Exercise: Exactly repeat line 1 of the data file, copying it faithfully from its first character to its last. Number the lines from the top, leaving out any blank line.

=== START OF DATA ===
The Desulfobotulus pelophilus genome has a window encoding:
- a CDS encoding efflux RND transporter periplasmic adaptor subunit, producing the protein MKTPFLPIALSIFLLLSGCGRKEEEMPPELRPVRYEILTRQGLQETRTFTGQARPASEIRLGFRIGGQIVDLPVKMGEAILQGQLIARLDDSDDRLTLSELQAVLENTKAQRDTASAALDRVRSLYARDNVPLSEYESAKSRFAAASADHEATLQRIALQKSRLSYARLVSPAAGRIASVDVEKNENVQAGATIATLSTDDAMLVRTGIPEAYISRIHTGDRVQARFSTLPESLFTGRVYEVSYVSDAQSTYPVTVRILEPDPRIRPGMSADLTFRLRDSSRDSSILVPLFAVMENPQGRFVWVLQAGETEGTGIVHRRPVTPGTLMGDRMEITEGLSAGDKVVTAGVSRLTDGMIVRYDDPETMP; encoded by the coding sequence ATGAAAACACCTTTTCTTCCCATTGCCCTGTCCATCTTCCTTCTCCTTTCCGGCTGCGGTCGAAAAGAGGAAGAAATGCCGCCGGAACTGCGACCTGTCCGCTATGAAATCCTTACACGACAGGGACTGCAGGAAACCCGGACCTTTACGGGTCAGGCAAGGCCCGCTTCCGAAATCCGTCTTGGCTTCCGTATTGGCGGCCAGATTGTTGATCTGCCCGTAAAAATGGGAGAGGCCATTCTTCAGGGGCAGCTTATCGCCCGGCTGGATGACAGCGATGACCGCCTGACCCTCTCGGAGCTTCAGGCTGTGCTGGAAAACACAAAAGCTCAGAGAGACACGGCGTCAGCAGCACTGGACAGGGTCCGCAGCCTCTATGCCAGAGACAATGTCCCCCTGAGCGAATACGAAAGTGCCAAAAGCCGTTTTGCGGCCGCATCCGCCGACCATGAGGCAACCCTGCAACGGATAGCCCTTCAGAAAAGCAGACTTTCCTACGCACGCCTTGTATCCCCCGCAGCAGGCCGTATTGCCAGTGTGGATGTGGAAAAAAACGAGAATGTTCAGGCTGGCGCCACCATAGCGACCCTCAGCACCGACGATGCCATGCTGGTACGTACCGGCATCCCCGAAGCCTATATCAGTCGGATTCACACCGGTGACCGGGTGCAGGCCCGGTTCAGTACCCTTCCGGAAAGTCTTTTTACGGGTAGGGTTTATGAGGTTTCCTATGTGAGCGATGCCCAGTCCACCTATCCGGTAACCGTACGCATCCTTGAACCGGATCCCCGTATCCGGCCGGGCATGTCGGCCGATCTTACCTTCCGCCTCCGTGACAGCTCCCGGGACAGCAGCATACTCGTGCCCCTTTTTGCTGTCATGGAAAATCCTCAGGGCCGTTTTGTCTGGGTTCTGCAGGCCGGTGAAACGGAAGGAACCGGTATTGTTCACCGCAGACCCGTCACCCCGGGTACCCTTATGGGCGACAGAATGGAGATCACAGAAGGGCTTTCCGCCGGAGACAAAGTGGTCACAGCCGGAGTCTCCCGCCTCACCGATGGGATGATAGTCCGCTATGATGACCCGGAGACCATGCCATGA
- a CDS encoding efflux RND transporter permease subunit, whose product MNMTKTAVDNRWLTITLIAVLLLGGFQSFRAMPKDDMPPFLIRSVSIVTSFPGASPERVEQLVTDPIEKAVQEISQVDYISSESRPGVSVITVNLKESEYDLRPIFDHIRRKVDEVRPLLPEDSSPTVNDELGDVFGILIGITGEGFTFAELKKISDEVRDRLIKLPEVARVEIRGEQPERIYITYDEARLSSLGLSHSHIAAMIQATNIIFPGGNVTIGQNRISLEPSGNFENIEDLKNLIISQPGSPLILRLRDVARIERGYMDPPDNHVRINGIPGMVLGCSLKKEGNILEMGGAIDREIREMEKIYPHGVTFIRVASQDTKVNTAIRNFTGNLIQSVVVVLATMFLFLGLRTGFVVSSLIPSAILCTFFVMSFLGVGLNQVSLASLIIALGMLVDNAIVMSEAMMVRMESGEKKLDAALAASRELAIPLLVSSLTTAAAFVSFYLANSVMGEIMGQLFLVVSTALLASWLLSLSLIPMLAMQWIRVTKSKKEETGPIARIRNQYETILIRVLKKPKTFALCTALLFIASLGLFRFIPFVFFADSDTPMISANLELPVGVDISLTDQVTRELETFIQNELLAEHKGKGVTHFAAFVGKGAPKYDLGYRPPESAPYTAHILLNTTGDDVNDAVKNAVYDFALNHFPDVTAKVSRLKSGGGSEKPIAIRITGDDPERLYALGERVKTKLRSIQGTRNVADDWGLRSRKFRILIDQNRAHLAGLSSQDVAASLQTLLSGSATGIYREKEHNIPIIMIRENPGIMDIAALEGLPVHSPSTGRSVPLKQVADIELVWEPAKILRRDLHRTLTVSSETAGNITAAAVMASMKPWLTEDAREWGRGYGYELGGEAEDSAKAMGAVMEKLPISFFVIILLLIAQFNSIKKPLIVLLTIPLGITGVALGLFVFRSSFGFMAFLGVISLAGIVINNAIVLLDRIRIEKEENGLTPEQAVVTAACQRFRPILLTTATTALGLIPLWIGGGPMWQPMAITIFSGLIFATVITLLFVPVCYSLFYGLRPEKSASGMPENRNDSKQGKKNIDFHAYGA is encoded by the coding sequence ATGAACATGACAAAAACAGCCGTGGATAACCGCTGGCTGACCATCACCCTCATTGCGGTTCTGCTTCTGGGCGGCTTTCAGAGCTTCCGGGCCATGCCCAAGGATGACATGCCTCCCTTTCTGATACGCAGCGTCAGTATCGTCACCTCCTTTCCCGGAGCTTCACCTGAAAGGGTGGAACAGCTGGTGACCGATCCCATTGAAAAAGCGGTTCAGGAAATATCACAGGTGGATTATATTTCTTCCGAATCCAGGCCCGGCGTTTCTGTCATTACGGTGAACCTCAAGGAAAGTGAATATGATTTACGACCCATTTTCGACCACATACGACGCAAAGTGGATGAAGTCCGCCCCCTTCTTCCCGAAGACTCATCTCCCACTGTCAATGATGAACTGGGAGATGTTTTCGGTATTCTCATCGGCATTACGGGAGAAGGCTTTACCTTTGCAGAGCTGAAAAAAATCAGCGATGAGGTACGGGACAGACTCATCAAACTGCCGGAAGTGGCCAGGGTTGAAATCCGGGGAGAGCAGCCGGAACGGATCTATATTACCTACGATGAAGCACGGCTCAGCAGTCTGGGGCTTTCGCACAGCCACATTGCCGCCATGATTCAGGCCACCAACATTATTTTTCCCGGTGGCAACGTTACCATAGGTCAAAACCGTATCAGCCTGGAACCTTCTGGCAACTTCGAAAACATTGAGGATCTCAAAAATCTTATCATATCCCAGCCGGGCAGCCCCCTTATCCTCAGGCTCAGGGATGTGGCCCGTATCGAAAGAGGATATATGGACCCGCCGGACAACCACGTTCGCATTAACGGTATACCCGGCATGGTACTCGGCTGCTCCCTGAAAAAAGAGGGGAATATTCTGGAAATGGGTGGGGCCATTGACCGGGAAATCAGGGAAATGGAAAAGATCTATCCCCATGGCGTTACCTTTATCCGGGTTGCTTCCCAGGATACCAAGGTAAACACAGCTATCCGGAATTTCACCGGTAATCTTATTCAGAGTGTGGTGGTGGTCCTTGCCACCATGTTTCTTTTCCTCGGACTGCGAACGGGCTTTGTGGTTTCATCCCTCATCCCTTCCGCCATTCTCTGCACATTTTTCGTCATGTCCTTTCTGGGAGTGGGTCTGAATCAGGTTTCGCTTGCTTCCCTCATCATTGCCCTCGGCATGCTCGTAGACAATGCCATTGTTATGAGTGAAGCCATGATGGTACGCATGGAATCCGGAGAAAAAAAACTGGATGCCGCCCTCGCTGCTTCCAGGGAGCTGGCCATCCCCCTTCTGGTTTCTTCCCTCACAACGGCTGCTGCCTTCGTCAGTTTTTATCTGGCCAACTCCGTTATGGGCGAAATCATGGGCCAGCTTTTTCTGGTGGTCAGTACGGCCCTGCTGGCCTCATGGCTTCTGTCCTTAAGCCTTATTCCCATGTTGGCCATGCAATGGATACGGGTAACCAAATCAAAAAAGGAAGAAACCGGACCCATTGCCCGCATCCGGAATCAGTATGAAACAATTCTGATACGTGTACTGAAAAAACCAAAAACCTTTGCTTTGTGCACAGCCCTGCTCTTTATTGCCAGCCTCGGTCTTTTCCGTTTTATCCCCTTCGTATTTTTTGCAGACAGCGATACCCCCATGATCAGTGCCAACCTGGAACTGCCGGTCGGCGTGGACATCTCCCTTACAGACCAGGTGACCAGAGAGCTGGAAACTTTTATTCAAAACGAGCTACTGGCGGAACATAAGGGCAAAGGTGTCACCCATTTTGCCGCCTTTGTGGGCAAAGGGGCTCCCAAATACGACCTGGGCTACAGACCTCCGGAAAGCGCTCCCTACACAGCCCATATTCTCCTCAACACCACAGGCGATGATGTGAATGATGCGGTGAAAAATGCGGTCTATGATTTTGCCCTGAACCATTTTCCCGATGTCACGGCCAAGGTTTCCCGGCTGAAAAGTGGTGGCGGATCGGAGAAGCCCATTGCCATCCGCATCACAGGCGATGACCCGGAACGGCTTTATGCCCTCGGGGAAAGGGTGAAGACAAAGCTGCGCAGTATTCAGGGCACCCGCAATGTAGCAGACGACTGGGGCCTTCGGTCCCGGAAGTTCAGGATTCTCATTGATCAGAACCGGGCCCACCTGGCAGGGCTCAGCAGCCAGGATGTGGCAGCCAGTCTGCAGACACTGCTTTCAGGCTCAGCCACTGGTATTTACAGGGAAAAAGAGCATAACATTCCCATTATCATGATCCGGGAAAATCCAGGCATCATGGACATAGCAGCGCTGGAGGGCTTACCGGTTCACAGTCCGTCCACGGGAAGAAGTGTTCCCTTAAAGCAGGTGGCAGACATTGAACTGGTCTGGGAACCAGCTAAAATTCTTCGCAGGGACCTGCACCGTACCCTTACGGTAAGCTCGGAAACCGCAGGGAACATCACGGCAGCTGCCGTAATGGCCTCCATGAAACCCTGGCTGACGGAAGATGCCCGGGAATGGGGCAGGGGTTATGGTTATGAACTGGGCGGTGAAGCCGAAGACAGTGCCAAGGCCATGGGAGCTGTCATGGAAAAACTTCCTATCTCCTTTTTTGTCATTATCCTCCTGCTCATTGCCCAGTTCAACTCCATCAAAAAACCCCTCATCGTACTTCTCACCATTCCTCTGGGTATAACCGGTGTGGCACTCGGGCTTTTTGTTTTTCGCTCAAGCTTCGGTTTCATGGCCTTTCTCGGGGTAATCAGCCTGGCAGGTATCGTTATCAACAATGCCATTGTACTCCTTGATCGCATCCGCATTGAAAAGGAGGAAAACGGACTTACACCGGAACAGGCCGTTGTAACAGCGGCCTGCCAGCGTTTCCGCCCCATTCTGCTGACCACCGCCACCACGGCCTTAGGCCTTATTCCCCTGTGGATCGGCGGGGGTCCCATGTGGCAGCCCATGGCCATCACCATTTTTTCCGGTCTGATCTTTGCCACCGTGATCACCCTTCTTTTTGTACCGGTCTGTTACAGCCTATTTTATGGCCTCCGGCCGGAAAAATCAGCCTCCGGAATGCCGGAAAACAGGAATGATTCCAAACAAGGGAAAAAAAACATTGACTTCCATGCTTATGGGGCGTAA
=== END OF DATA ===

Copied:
The Desulfobotulus pelophilus genome has a window encoding: